All of these investments have generated a great sense of excitement about Vanderbilt, which is demonstrated in many ways. Applications for the Class of 2016 were up 14 percent over last year, reaching an all-time high of 28,347, a 119 percent increase over the past six years. Similarly, this past year we had our 10th consecutive record year for the number of graduate applications. Each of our students has earned his or her place at Vanderbilt, competing with more students than ever for the opportunity to be a member of this community.
There is a palpable sense of energy among our students, and, in a spring 2012 survey, 96.6 percent of undergraduates expressed their satisfaction with teaching quality at Vanderbilt. As testament to the deep affection and satisfaction our graduating seniors hold for Vanderbilt, the number of seniors who made a gift to Vanderbilt doubled over the previous year, setting a mark that the Class of 2013 has accepted as a challenge as they stand on the shoulders of those who came before them to reach even higher.
Similarly, the number of alumni who made a gift this past year increased 7.4 percent over the previous year, supporting all areas of Vanderbilt from scholarships and the undergraduate experience to faculty and patient care.
Vanderbilt faculty are leaders in their disciplines and retain a commitment to excellent teaching in a small class “liberal arts” setting while earning recognition for their world-class research. For example, John Gore (Engineering, Radiology and Physics), Larry Bartels (Political Science) and Randolph Blake (Psychology) were elected to the National Academies of Sciences, and Colin Dayan (English) and Christopher Loss (Education) were elected fellows of the American Academy of Arts and Sciences.
This past fiscal year we secured $557 million in research funding, an increase of 5.4 percent over last year, driving Vanderbilt’s placement in the top 10 in National Institutes of Health research among all universities and colleges.
Support for our outstanding student-athletes has never been stronger. We saw remarkable crowds in Memorial Gym cheering on Commodore basketball teams. On Thursday, football season begins with Vanderbilt playing South Carolina at Dudley Field in a game that will be broadcast on ESPN. We are crafting a new model of college athletics at the highest level.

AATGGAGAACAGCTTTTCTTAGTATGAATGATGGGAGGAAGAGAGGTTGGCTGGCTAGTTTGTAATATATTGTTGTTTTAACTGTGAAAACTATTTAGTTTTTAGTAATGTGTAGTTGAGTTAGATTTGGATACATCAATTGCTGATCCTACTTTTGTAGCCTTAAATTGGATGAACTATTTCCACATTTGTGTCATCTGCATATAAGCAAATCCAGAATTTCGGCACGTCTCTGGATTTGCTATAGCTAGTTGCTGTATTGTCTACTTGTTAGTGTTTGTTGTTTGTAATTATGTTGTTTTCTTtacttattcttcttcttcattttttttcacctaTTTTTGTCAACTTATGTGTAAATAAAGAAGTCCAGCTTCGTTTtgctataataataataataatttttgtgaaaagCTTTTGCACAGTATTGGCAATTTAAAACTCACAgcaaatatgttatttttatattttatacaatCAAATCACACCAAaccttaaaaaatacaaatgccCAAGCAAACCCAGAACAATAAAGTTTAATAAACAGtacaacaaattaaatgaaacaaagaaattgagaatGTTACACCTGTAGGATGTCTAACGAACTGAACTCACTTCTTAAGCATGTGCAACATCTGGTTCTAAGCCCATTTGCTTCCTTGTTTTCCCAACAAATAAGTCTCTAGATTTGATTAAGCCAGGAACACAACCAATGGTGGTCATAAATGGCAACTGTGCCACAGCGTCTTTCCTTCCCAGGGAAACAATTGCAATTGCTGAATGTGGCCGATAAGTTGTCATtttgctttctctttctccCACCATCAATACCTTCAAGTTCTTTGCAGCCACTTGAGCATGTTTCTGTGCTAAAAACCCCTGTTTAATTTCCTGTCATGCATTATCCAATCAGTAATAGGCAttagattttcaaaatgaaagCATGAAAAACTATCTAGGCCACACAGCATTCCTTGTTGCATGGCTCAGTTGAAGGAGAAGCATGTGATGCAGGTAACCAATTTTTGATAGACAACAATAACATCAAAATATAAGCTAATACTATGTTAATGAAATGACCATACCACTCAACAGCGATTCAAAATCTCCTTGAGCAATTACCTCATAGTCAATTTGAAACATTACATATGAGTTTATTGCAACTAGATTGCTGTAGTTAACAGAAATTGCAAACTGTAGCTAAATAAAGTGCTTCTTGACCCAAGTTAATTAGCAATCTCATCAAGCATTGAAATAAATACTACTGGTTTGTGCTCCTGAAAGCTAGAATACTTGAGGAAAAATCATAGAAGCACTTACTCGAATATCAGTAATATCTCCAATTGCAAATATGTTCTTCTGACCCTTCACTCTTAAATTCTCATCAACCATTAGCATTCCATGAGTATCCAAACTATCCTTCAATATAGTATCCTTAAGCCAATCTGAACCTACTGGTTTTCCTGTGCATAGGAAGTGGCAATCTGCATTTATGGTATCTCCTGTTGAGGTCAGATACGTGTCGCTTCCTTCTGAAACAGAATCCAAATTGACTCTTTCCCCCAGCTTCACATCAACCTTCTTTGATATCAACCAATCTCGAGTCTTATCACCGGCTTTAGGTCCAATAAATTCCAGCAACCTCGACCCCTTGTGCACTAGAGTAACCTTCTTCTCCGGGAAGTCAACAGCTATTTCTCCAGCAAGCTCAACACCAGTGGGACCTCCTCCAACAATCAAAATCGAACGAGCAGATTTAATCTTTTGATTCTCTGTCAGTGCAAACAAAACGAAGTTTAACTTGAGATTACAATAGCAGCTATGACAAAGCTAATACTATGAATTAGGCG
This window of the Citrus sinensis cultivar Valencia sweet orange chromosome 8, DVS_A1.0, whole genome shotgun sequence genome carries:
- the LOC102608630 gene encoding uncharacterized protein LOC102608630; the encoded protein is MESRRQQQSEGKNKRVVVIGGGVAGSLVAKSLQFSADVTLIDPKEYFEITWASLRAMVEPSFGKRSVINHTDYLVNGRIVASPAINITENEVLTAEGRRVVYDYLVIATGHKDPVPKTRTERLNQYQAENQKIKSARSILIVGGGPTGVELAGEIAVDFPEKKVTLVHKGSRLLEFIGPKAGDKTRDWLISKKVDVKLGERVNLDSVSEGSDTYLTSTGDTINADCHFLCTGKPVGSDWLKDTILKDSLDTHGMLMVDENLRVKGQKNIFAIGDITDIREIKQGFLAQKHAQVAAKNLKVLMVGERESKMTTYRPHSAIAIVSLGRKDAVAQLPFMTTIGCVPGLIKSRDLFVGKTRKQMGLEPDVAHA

Hope and optimism
The year ahead will be exciting and full of opportunities and challenges. Lives will be changed for the better, discoveries will be made and human potential will be nurtured like nowhere else. The new College Halls at Kissam will be casting shadows as the gothic towers go up. A second consecutive bowl game is within our football team’s reach. We are pushing the boundaries of teaching and learning, staying true to our mission while seizing opportunities for meaningful innovation.
Our plans are bold, and the environment around us is often uncertain, but I find myself filled with hope as I consider Vanderbilt’s future. Hope based on our strong financial position. Hope based on our tradition of excellence in teaching, research and patient care. Hope based on the passion, care and optimism I see in the faces of each student, parent, patient and member of the community who comes to Vanderbilt in search of a better tomorrow.
Having just celebrated my 25th year at Vanderbilt, I believe more passionately than ever that the future of higher education, our great nation and humankind rests strongly and responsibly with the great research universities like Vanderbilt. Thank you for your investment, your involvement and your support of Vanderbilt’s mission.
Nicholas S. Zeppos
myVU alumni, Alumni Hall, American Academy of Arts and Sciences, Athletics, Chancellor, Children's Hospital, Christopher Loss, colin dayan, College Halls, construction, ESPN, faculty, featured myvu, financial aid, John Gore, Kissam, Larry Bartels, National Academies of Sciences, National Institutes of Health, Nicholas Zeppos, Randolph Blake, Research, students, Vanderbilt administration